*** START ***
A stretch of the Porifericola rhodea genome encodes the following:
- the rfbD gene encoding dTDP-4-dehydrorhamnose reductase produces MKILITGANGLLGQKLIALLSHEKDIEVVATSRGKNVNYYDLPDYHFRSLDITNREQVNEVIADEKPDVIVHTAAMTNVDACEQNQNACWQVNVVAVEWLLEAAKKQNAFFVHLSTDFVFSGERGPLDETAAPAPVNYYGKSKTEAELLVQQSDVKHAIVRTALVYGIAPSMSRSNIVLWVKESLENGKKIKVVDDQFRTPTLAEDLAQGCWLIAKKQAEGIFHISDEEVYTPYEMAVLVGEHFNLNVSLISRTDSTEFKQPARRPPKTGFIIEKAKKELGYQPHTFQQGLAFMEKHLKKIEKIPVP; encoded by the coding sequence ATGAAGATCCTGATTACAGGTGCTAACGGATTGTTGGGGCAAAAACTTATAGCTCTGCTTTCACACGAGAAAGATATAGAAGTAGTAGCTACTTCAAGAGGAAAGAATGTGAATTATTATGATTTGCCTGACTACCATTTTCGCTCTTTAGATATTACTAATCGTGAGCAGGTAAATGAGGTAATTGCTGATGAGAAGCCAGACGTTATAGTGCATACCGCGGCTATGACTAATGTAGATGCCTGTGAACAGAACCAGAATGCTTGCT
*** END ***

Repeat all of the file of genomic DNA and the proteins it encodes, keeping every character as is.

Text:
A stretch of the Porifericola rhodea genome encodes the following:
- the rfbD gene encoding dTDP-4-dehydrorhamnose reductase produces MKILITGANGLLGQKLIALLSHEKDIEVVATSRGKNVNYYDLPDYHFRSLDITNREQVNEVIADEKPDVIVHTAAMTNVDACEQNQNACWQVNVVAVEWLLEAAKKQNAFFVHLSTDFVFSGERGPLDETAAPAPVNYYGKSKTEAELLVQQSDVKHAIVRTALVYGIAPSMSRSNIVLWVKESLENGKKIKVVDDQFRTPTLAEDLAQGCWLIAKKQAEGIFHISDEEVYTPYEMAVLVGEHFNLNVSLISRTDSTEFKQPARRPPKTGFIIEKAKKELGYQPHTFQQGLAFMEKHLKKIEKIPVP; encoded by the coding sequence ATGAAGATCCTGATTACAGGTGCTAACGGATTGTTGGGGCAAAAACTTATAGCTCTGCTTTCACACGAGAAAGATATAGAAGTAGTAGCTACTTCAAGAGGAAAGAATGTGAATTATTATGATTTGCCTGACTACCATTTTCGCTCTTTAGATATTACTAATCGTGAGCAGGTAAATGAGGTAATTGCTGATGAGAAGCCAGACGTTATAGTGCATACCGCGGCTATGACTAATGTAGATGCCTGTGAACAGAACCAGAATGCTTGCT